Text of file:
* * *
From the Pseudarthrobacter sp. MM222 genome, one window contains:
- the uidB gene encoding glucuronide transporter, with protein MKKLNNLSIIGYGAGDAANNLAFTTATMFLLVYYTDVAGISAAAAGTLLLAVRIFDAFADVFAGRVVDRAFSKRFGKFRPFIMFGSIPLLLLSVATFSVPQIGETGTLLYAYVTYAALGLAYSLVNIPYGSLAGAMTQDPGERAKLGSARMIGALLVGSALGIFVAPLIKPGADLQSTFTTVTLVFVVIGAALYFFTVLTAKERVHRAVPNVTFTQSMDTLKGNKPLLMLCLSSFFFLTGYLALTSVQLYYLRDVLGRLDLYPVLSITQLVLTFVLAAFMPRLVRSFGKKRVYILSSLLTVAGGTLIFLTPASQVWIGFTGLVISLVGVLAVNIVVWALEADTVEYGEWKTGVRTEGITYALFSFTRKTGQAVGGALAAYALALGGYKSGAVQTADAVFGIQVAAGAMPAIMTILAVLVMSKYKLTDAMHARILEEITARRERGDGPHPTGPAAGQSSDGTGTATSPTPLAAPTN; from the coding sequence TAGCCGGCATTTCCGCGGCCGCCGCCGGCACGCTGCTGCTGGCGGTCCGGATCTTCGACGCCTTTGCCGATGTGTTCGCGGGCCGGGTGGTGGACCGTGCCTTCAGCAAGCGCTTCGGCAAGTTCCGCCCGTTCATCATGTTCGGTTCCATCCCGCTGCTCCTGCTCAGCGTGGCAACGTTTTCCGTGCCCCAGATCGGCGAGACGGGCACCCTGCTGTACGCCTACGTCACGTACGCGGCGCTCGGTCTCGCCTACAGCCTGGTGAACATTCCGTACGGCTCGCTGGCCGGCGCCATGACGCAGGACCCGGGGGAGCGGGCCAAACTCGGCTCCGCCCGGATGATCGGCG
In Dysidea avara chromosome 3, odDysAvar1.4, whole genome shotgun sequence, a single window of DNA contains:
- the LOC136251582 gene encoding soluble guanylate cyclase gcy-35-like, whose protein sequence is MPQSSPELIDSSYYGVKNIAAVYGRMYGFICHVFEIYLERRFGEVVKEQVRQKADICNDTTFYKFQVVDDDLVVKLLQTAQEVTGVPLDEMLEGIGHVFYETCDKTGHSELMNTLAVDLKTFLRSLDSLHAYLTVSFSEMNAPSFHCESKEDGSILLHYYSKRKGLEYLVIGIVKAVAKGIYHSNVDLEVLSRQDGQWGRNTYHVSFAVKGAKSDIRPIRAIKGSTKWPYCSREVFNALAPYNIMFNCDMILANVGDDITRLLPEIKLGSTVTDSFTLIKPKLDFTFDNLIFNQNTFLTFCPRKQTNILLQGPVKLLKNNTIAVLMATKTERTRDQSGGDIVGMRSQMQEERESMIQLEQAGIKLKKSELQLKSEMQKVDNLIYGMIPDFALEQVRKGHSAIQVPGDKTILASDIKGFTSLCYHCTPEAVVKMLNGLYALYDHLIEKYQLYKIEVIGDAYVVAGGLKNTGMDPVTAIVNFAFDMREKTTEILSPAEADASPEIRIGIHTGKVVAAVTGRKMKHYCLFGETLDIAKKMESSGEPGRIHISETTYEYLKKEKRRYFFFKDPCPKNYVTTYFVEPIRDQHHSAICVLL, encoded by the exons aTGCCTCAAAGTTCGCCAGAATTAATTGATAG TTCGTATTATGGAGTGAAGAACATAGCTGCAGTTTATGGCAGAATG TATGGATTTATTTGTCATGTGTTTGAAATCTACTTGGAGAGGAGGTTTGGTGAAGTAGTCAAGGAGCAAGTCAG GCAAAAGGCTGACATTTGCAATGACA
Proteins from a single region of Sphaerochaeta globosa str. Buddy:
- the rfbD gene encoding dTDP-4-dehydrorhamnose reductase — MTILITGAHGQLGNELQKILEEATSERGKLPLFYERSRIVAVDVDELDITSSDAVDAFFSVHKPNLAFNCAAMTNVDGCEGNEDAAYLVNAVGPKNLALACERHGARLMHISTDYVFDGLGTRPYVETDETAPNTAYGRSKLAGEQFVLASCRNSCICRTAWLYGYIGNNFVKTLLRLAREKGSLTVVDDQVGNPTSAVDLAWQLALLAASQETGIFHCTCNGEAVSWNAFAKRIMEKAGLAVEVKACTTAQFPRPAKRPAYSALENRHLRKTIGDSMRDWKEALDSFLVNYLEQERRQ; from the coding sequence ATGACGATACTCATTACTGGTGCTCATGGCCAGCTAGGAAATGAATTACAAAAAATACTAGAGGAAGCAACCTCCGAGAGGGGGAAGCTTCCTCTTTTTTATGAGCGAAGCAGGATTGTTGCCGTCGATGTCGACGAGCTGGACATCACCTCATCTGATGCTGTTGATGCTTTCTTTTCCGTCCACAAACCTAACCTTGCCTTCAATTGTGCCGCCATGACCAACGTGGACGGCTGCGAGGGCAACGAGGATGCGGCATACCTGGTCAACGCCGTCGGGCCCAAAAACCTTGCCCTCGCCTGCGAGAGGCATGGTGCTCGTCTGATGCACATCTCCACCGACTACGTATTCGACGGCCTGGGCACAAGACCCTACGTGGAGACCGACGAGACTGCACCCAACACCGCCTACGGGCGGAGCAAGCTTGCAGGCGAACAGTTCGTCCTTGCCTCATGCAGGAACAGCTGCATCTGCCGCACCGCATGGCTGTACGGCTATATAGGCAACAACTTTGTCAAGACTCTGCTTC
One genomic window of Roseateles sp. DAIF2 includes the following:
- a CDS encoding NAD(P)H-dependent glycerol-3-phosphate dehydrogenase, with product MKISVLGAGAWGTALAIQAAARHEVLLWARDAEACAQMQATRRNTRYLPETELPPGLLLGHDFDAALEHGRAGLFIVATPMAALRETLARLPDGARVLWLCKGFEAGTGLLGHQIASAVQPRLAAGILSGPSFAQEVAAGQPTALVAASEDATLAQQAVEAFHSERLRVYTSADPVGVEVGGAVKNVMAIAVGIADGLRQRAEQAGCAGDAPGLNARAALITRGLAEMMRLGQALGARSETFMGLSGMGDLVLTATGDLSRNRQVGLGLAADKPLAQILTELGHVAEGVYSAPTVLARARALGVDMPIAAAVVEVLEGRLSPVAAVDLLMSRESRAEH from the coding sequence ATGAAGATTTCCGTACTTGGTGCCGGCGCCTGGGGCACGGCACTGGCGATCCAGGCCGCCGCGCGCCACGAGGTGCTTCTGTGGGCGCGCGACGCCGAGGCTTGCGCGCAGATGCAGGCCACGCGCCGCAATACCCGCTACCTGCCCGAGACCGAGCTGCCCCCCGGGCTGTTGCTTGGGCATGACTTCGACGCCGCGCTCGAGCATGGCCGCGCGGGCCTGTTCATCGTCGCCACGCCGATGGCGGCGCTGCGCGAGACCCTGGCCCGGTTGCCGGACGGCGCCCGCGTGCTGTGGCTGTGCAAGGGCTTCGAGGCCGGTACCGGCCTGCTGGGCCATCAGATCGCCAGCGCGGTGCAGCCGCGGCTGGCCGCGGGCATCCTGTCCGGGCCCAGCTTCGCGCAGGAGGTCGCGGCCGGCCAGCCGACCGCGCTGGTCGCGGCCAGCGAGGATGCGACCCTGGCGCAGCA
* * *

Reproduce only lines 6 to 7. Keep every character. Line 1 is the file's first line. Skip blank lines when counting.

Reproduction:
- the rfbD gene encoding dTDP-4-dehydrorhamnose reductase — MTILITGAHGQLGNELQKILEEATSERGKLPLFYERSRIVAVDVDELDITSSDAVDAFFSVHKPNLAFNCAAMTNVDGCEGNEDAAYLVNAVGPKNLALACERHGARLMHISTDYVFDGLGTRPYVETDETAPNTAYGRSKLAGEQFVLASCRNSCICRTAWLYGYIGNNFVKTLLRLAREKGSLTVVDDQVGNPTSAVDLAWQLALLAASQETGIFHCTCNGEAVSWNAFAKRIMEKAGLAVEVKACTTAQFPRPAKRPAYSALENRHLRKTIGDSMRDWKEALDSFLVNYLEQERRQ; from the coding sequence ATGACGATACTCATTACTGGTGCTCATGGCCAGCTAGGAAATGAATTACAAAAAATACTAGAGGAAGCAACCTCCGAGAGGGGGAAGCTTCCTCTTTTTTATGAGCGAAGCAGGATTGTTGCCGTCGATGTCGACGAGCTGGACATCACCTCATCTGATGCTGTTGATGCTTTCTTTTCCGTCCACAAACCTAACCTTGCCTTCAATTGTGCCGCCATGACCAACGTGGACGGCTGCGAGGGCAACGAGGATGCGGCATACCTGGTCAACGCCGTCGGGCCCAAAAACCTTGCCCTCGCCTGCGAGAGGCATGGTGCTCGTCTGATGCACATCTCCACCGACTACGTATTCGACGGCCTGGGCACAAGACCCTACGTGGAGACCGACGAGACTGCACCCAACACCGCCTACGGGCGGAGCAAGCTTGCAGGCGAACAGTTCGTCCTTGCCTCATGCAGGAACAGCTGCATCTGCCGCACCGCATGGCTGTACGGCTATATAGGCAACAACTTTGTCAAGACTCTGCTTC
One genomic window of Roseateles sp. DAIF2 includes the following: